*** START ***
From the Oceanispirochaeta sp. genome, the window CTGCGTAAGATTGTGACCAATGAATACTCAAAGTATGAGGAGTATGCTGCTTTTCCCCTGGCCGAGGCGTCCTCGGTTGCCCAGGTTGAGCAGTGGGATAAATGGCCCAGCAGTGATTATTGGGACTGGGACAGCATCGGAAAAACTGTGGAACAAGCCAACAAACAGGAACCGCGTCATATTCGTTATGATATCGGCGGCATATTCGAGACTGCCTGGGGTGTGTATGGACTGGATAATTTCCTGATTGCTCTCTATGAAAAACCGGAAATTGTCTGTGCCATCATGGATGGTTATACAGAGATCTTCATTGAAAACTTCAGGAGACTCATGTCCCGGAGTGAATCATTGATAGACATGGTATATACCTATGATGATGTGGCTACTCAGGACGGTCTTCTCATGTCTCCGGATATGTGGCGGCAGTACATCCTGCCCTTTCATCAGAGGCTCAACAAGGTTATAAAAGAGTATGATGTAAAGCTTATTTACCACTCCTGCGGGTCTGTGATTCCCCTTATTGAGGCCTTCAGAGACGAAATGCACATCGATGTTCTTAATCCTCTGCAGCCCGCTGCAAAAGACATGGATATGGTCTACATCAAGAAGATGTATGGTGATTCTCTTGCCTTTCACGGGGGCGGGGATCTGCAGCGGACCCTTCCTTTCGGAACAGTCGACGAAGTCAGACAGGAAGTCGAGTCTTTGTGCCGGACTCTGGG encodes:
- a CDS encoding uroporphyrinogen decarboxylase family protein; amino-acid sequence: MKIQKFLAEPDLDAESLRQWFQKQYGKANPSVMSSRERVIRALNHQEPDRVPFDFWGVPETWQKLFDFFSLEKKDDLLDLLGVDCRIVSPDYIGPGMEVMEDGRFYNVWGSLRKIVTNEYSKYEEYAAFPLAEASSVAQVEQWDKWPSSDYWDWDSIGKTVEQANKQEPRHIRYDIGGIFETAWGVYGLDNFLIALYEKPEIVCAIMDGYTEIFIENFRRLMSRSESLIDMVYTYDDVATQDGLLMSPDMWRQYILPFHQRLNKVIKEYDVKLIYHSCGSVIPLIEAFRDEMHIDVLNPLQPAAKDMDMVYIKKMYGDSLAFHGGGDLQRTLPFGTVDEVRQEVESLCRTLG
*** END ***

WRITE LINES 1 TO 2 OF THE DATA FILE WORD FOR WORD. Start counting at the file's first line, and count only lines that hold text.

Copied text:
From the Oceanispirochaeta sp. genome, the window CTGCGTAAGATTGTGACCAATGAATACTCAAAGTATGAGGAGTATGCTGCTTTTCCCCTGGCCGAGGCGTCCTCGGTTGCCCAGGTTGAGCAGTGGGATAAATGGCCCAGCAGTGATTATTGGGACTGGGACAGCATCGGAAAAACTGTGGAACAAGCCAACAAACAGGAACCGCGTCATATTCGTTATGATATCGGCGGCATATTCGAGACTGCCTGGGGTGTGTATGGACTGGATAATTTCCTGATTGCTCTCTATGAAAAACCGGAAATTGTCTGTGCCATCATGGATGGTTATACAGAGATCTTCATTGAAAACTTCAGGAGACTCATGTCCCGGAGTGAATCATTGATAGACATGGTATATACCTATGATGATGTGGCTACTCAGGACGGTCTTCTCATGTCTCCGGATATGTGGCGGCAGTACATCCTGCCCTTTCATCAGAGGCTCAACAAGGTTATAAAAGAGTATGATGTAAAGCTTATTTACCACTCCTGCGGGTCTGTGATTCCCCTTATTGAGGCCTTCAGAGACGAAATGCACATCGATGTTCTTAATCCTCTGCAGCCCGCTGCAAAAGACATGGATATGGTCTACATCAAGAAGATGTATGGTGATTCTCTTGCCTTTCACGGGGGCGGGGATCTGCAGCGGACCCTTCCTTTCGGAACAGTCGACGAAGTCAGACAGGAAGTCGAGTCTTTGTGCCGGACTCTGGG encodes:
- a CDS encoding uroporphyrinogen decarboxylase family protein; amino-acid sequence: MKIQKFLAEPDLDAESLRQWFQKQYGKANPSVMSSRERVIRALNHQEPDRVPFDFWGVPETWQKLFDFFSLEKKDDLLDLLGVDCRIVSPDYIGPGMEVMEDGRFYNVWGSLRKIVTNEYSKYEEYAAFPLAEASSVAQVEQWDKWPSSDYWDWDSIGKTVEQANKQEPRHIRYDIGGIFETAWGVYGLDNFLIALYEKPEIVCAIMDGYTEIFIENFRRLMSRSESLIDMVYTYDDVATQDGLLMSPDMWRQYILPFHQRLNKVIKEYDVKLIYHSCGSVIPLIEAFRDEMHIDVLNPLQPAAKDMDMVYIKKMYGDSLAFHGGGDLQRTLPFGTVDEVRQEVESLCRTLG